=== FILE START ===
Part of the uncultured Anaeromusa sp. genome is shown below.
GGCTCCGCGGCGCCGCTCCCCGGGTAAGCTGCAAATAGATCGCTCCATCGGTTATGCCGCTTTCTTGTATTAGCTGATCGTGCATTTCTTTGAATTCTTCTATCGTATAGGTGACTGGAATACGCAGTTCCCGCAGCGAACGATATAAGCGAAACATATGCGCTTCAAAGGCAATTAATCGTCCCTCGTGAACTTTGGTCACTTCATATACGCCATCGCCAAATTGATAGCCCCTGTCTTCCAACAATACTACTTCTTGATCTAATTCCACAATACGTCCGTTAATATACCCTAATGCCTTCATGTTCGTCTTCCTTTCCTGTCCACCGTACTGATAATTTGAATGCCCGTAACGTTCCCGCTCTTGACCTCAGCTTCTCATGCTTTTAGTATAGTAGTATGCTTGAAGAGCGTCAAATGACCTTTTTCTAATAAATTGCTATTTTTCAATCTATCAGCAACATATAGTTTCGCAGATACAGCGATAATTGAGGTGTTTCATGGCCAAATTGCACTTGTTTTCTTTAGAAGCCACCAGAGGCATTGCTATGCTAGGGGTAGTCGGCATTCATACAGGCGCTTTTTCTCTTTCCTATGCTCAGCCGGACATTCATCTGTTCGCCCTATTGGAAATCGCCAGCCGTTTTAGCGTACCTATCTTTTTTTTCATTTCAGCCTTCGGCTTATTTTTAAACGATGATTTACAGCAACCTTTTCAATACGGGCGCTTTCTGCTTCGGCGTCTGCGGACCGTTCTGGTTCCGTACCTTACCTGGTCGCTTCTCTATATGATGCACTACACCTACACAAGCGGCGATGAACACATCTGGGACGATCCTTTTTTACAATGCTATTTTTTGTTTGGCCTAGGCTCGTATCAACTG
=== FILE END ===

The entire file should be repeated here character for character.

Part of the uncultured Anaeromusa sp. genome is shown below.
GGCTCCGCGGCGCCGCTCCCCGGGTAAGCTGCAAATAGATCGCTCCATCGGTTATGCCGCTTTCTTGTATTAGCTGATCGTGCATTTCTTTGAATTCTTCTATCGTATAGGTGACTGGAATACGCAGTTCCCGCAGCGAACGATATAAGCGAAACATATGCGCTTCAAAGGCAATTAATCGTCCCTCGTGAACTTTGGTCACTTCATATACGCCATCGCCAAATTGATAGCCCCTGTCTTCCAACAATACTACTTCTTGATCTAATTCCACAATACGTCCGTTAATATACCCTAATGCCTTCATGTTCGTCTTCCTTTCCTGTCCACCGTACTGATAATTTGAATGCCCGTAACGTTCCCGCTCTTGACCTCAGCTTCTCATGCTTTTAGTATAGTAGTATGCTTGAAGAGCGTCAAATGACCTTTTTCTAATAAATTGCTATTTTTCAATCTATCAGCAACATATAGTTTCGCAGATACAGCGATAATTGAGGTGTTTCATGGCCAAATTGCACTTGTTTTCTTTAGAAGCCACCAGAGGCATTGCTATGCTAGGGGTAGTCGGCATTCATACAGGCGCTTTTTCTCTTTCCTATGCTCAGCCGGACATTCATCTGTTCGCCCTATTGGAAATCGCCAGCCGTTTTAGCGTACCTATCTTTTTTTTCATTTCAGCCTTCGGCTTATTTTTAAACGATGATTTACAGCAACCTTTTCAATACGGGCGCTTTCTGCTTCGGCGTCTGCGGACCGTTCTGGTTCCGTACCTTACCTGGTCGCTTCTCTATATGATGCACTACACCTACACAAGCGGCGATGAACACATCTGGGACGATCCTTTTTTACAATGCTATTTTTTGTTTGGCCTAGGCTCGTATCAACTG